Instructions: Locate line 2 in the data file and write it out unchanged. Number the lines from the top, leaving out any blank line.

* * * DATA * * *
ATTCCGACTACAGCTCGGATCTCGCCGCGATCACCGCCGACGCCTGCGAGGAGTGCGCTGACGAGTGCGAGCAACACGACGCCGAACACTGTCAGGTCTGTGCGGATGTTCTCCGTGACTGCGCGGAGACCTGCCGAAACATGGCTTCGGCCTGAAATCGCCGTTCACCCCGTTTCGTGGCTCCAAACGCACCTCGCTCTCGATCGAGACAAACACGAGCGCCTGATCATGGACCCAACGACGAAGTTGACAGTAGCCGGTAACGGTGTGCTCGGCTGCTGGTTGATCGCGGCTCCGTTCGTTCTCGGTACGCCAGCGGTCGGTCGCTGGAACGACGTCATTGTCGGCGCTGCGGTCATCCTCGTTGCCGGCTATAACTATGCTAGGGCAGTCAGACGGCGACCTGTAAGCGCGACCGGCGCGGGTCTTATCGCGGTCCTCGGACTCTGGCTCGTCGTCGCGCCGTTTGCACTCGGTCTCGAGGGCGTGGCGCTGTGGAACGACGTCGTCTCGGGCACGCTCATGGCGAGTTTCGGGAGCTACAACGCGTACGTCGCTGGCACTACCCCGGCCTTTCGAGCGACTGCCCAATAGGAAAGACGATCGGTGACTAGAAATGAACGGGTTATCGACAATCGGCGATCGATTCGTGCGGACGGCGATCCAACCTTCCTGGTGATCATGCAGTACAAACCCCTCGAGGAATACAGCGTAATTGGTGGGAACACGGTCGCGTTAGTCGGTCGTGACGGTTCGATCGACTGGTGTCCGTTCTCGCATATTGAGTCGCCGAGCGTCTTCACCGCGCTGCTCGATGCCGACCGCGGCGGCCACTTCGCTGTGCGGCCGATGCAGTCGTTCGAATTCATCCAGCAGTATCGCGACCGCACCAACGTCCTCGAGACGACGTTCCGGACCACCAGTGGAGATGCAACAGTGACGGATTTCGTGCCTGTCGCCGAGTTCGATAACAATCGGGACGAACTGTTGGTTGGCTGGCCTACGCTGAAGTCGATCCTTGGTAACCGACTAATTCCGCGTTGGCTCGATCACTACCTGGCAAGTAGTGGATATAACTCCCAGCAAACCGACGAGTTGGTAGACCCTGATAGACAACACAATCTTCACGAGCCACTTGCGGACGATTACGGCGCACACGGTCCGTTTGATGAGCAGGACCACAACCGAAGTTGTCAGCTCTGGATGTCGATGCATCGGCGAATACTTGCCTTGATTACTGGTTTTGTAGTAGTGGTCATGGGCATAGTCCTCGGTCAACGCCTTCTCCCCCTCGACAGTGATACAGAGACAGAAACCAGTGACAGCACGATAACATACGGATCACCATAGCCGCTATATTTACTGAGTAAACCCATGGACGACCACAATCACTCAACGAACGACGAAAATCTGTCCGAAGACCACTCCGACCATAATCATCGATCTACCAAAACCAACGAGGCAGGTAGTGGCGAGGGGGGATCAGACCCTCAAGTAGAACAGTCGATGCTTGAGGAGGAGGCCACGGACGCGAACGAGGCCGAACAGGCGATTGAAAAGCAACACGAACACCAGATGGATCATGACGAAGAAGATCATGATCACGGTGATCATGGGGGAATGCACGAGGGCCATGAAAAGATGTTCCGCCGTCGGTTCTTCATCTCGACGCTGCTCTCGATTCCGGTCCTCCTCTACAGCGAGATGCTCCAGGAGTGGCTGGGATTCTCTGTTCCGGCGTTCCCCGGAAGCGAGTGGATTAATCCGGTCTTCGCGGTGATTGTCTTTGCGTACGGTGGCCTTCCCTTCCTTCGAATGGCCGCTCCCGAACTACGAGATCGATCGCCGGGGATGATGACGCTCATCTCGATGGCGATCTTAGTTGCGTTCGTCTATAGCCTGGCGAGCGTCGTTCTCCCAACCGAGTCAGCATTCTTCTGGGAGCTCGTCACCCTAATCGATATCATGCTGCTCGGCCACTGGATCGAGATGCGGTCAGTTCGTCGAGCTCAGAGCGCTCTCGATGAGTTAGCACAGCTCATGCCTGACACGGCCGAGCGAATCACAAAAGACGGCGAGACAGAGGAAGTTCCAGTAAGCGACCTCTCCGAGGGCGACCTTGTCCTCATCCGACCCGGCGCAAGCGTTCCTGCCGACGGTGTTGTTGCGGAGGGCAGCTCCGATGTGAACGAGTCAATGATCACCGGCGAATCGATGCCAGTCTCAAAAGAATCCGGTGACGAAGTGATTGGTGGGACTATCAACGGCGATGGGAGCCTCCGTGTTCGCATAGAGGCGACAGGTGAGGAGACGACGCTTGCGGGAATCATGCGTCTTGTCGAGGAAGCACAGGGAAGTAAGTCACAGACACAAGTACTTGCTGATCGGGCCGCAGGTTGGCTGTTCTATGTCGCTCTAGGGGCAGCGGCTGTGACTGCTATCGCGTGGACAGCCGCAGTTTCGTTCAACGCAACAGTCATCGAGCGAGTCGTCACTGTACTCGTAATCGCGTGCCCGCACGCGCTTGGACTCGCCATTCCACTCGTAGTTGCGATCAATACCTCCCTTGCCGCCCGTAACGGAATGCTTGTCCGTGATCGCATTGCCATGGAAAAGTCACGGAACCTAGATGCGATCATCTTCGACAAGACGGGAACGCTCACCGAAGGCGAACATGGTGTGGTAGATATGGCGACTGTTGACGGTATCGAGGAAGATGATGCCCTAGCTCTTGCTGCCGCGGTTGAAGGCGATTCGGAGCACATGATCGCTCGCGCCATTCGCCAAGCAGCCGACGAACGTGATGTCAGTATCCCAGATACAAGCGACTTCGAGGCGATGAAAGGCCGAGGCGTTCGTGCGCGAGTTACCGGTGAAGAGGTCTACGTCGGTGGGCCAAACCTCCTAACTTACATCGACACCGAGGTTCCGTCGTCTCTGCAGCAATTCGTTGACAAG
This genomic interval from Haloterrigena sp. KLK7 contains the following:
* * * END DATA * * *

This genomic interval from Haloterrigena sp. KLK7 contains the following: